Dobson said the new H3C program will focus on partners that already have resources targeting large enterprise accounts. While he said some existing 3Com partners will join, it is not exclusive to them. The program will be designed around training, service and sales support. It will offer partners access to lead generation, market development funds, training and promotions along with a one-on-one sales to sales engineer ratio.

"Our fundamental go-to-market strategy has not changed," said Dobson. "We're really regaining the intimacy that we lost."

Dobson said the projected revenue requirement for the H3C program is currently $5 million to $10 million annually.

"We're not in a rush to roll this out to hundreds of companies," he said.

Dobson said 3Com's renewed focus on the enterprise is not a last-ditch effort by the Marlborough, Mass.-based company to recapture share after a rocky 2008, which saw 3Com oust global channel chief Nick Tidd and his team in a bid to take a more regional, geography-based channel approach. Shortly after Tidd's departure, a pending merger transaction with investment firm Bain Capital Partners, which many thought would steady 3Com's course, went bust. Later in the year, 3Com president and CEO Edgar Masri was replaced with board member Robert Mao.

3Com hopes H3C will create the spark it needs to capture the enterprise business it lost when the 3Com brand was altered to focus on the SME and SMB spaces, which included 3Com discontinuing its enterprise-focused CoreBuilder switch line in 2000, a move that upset partners and customers.

With the H3C venture, 3Com is rallying around a lower cost of ownership for high-end networking gear, something companies are seeking out during a rough economic patch.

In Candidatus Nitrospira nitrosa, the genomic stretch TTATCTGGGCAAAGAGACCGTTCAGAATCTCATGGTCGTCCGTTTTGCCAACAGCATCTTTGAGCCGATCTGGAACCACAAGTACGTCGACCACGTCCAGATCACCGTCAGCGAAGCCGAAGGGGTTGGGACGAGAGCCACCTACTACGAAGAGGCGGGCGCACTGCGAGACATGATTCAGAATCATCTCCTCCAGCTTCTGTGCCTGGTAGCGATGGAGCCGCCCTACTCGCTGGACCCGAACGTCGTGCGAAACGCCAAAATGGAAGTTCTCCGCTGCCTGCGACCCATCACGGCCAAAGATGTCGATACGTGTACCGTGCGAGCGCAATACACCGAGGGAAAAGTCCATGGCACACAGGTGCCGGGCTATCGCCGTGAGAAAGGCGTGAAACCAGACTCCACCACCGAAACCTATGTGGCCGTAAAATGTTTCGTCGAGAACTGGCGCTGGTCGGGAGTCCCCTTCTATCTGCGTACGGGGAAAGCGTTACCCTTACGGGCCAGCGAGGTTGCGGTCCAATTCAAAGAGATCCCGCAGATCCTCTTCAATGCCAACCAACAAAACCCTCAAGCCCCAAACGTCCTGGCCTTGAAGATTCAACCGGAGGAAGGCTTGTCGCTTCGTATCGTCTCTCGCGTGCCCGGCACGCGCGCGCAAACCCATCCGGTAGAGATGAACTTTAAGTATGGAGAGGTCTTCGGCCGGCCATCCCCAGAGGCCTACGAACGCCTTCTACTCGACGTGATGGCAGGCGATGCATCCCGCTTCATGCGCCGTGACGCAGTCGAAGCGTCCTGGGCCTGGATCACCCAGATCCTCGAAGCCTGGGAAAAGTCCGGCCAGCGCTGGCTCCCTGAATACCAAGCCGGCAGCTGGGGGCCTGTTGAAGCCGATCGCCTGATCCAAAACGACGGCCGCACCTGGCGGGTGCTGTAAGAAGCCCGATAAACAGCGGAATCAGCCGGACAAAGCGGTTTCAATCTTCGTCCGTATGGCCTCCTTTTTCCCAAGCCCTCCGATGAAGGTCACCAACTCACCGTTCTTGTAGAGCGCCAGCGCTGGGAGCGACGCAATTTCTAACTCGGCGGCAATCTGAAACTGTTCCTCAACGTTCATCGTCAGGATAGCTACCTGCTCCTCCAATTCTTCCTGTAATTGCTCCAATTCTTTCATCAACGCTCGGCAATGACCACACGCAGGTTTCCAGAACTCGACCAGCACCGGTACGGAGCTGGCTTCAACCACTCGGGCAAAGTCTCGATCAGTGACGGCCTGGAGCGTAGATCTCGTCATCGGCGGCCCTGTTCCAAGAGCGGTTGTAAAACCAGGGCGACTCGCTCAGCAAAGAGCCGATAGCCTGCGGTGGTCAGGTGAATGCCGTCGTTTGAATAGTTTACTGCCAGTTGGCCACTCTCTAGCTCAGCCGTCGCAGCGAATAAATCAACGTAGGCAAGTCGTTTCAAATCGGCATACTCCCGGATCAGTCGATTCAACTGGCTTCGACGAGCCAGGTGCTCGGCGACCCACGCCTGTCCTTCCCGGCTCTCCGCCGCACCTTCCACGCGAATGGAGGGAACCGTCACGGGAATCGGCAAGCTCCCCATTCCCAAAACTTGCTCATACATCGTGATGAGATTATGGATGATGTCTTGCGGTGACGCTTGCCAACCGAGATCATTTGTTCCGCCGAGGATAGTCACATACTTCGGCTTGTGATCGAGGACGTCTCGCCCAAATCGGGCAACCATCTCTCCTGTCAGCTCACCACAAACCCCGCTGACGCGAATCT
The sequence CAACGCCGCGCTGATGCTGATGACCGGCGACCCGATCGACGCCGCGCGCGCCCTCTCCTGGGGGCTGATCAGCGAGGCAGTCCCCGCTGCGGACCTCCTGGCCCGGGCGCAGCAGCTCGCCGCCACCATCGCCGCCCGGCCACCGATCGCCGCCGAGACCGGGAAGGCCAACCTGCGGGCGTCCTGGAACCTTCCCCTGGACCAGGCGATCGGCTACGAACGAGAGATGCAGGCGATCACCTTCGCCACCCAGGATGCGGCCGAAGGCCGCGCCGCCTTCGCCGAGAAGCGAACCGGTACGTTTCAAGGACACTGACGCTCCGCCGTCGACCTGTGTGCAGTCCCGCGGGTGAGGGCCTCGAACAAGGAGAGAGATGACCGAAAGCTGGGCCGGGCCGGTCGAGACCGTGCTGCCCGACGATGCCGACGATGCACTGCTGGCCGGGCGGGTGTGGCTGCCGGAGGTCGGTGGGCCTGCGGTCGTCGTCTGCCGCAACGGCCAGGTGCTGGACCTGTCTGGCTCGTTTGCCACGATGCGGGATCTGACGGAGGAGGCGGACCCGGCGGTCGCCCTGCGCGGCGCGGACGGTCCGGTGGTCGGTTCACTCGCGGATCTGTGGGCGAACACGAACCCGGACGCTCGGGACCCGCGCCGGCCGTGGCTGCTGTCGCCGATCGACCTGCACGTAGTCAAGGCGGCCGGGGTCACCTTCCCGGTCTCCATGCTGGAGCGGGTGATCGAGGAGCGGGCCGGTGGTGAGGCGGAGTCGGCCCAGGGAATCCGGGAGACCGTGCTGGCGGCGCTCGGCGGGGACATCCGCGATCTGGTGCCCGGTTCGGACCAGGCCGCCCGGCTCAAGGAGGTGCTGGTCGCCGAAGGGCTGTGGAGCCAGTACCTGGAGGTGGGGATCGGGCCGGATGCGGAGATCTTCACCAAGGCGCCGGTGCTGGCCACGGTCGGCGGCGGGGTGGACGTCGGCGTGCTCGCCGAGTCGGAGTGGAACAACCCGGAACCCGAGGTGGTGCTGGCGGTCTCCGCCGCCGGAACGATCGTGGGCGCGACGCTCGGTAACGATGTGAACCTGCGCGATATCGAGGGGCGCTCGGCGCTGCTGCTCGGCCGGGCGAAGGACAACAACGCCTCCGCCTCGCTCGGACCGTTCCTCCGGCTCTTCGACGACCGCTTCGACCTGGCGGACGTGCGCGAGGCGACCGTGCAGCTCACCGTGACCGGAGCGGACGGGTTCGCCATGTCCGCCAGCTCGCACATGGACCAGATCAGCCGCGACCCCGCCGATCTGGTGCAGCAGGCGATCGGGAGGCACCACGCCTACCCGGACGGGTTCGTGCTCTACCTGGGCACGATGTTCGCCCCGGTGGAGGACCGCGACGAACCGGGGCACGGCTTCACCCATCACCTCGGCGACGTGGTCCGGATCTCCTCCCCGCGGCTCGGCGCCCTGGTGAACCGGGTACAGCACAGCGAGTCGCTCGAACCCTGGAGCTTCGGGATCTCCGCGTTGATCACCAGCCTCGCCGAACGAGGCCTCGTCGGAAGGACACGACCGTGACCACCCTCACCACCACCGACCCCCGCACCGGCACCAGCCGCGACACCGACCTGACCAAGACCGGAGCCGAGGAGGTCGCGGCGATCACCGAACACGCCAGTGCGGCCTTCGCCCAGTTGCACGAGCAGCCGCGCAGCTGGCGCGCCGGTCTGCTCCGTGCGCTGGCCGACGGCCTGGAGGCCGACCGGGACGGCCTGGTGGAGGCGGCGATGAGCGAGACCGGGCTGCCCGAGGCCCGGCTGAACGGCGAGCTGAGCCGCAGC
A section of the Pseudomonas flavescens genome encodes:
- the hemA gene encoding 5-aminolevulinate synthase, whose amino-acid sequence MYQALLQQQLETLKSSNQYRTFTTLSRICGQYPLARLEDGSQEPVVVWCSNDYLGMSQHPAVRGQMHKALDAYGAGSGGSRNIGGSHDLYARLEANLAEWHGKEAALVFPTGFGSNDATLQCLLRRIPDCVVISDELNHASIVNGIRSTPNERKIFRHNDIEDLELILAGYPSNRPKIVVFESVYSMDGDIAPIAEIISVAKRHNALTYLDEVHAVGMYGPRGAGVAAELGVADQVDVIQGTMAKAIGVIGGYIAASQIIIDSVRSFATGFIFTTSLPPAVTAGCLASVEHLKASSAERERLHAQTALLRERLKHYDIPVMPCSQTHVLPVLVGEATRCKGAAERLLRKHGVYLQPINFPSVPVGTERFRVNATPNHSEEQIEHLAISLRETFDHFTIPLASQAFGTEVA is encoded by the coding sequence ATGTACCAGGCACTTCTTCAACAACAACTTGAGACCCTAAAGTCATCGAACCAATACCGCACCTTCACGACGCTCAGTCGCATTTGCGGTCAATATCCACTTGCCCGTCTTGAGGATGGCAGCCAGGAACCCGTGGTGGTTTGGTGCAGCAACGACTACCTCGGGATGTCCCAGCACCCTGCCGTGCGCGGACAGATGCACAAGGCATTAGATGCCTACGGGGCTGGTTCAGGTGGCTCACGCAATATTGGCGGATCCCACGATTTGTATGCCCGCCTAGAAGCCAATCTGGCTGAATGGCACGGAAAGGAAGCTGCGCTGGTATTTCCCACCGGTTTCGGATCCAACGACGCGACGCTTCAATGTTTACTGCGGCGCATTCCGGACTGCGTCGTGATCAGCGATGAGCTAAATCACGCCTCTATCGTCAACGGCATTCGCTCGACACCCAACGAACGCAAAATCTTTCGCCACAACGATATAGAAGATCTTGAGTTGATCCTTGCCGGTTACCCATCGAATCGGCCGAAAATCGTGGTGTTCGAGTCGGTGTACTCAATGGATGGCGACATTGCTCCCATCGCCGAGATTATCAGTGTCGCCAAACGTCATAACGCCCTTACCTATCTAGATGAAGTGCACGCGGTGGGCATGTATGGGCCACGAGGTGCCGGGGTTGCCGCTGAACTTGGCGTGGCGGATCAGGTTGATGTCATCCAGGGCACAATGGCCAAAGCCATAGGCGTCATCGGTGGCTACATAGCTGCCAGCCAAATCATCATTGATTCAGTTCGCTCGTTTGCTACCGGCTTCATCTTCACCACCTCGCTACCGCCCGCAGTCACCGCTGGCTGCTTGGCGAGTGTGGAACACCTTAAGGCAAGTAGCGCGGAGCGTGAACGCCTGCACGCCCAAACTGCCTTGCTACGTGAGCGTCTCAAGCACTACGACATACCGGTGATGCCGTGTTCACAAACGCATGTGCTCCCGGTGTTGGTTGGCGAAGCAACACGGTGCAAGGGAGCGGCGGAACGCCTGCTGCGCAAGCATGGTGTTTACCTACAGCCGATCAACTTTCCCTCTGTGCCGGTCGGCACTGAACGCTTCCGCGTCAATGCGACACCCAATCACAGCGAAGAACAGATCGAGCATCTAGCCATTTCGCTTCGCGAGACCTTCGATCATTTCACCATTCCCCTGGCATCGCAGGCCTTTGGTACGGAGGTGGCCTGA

Partners said the reinvention of 3Com is just what the company needs to kick-start sales.

"3Com has an excellent set of enterprise products now," said Don Gulling, president of Verteks Consulting, an Ocala, Fla.-based solution provider. Gulling said 3Com, however, has continually struggled with the perception that the company doesn't serve the enterprise.

"It's a good thing that they're going to reinvigorate their marketing and advertising," Gulling added. "The timing is really good in that sense."

For 3Com's new enterprise attack through H3C to be successful, however, it all depends on execution, Gulling said.

"The challenge isn't the product, the challenge is the awareness," he said. "It always has been."

Glenn Conley, president and CEO of Metropark Communications, a Chicago-based solution provider, agreed.

"They've got to do something," he said. "The 3Com brand won't scale up and the TippingPoint brand won't scale down. We're not able to walk into these big enterprises with the 3Com brand."

While a reinvention with new branding is a risk, Conley said it's necessary for 3Com to compete in an enterprise market dominated by Cisco and other vendors.

"It's a gamble, but they have to do it if they want to compete in the enterprise marketplace," he said. "3Com used to be the big bad boy on the block, and 3Com is a brand that everyone is familiar with. If 3Com is to be successful with this, they must market themselves properly."